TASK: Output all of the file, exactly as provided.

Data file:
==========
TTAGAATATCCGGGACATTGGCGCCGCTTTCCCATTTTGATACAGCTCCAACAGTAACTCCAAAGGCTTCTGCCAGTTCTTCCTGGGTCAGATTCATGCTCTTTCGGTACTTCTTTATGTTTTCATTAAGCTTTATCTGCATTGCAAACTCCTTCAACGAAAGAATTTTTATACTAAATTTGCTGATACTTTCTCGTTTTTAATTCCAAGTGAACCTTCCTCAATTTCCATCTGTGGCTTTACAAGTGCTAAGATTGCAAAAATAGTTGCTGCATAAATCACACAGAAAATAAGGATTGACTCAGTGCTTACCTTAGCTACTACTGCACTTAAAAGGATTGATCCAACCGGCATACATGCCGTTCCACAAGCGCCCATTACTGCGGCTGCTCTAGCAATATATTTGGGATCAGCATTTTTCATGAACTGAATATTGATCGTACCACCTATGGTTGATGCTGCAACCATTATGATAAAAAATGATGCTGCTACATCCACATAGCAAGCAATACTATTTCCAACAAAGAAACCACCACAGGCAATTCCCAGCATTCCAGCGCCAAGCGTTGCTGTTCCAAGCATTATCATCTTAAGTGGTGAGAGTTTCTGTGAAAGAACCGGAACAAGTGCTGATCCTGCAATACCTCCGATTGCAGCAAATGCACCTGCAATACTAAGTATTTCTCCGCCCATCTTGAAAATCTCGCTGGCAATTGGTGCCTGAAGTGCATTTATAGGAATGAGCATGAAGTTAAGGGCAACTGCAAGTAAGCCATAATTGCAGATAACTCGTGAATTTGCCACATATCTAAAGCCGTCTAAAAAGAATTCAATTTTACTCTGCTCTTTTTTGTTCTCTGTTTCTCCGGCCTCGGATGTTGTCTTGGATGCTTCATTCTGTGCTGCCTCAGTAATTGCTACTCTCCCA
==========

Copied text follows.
TTAGAATATCCGGGACATTGGCGCCGCTTTCCCATTTTGATACAGCTCCAACAGTAACTCCAAAGGCTTCTGCCAGTTCTTCCTGGGTCAGATTCATGCTCTTTCGGTACTTCTTTATGTTTTCATTAAGCTTTATCTGCATTGCAAACTCCTTCAACGAAAGAATTTTTATACTAAATTTGCTGATACTTTCTCGTTTTTAATTCCAAGTGAACCTTCCTCAATTTCCATCTGTGGCTTTACAAGTGCTAAGATTGCAAAAATAGTTGCTGCATAAATCACACAGAAAATAAGGATTGACTCAGTGCTTACCTTAGCTACTACTGCACTTAAAAGGATTGATCCAACCGGCATACATGCCGTTCCACAAGCGCCCATTACTGCGGCTGCTCTAGCAATATATTTGGGATCAGCATTTTTCATGAACTGAATATTGATCGTACCACCTATGGTTGATGCTGCAACCATTATGATAAAAAATGATGCTGCTACATCCACATAGCAAGCAATACTATTTCCAACAAAGAAACCACCACAGGCAATTCCCAGCATTCCAGCGCCAAGCGTTGCTGTTCCAAGCATTATCATCTTAAGTGGTGAGAGTTTCTGTGAAAGAACCGGAACAAGTGCTGATCCTGCAATACCTCCGATTGCAGCAAATGCACCTGCAATACTAAGTATTTCTCCGCCCATCTTGAAAATCTCGCTGGCAATTGGTGCCTGAAGTGCATTTATAGGAATGAGCATGAAGTTAAGGGCAACTGCAAGTAAGCCATAATTGCAGATAACTCGTGAATTTGCCACATATCTAAAGCCGTCTAAAAAGAATTCAATTTTACTCTGCTCTTTTTTGTTCTCTGTTTCTCCGGCCTCGGATGTTGTCTTGGATGCTTCATTCTGTGCTGCCTCAGTAATTGCTACTCTCCCA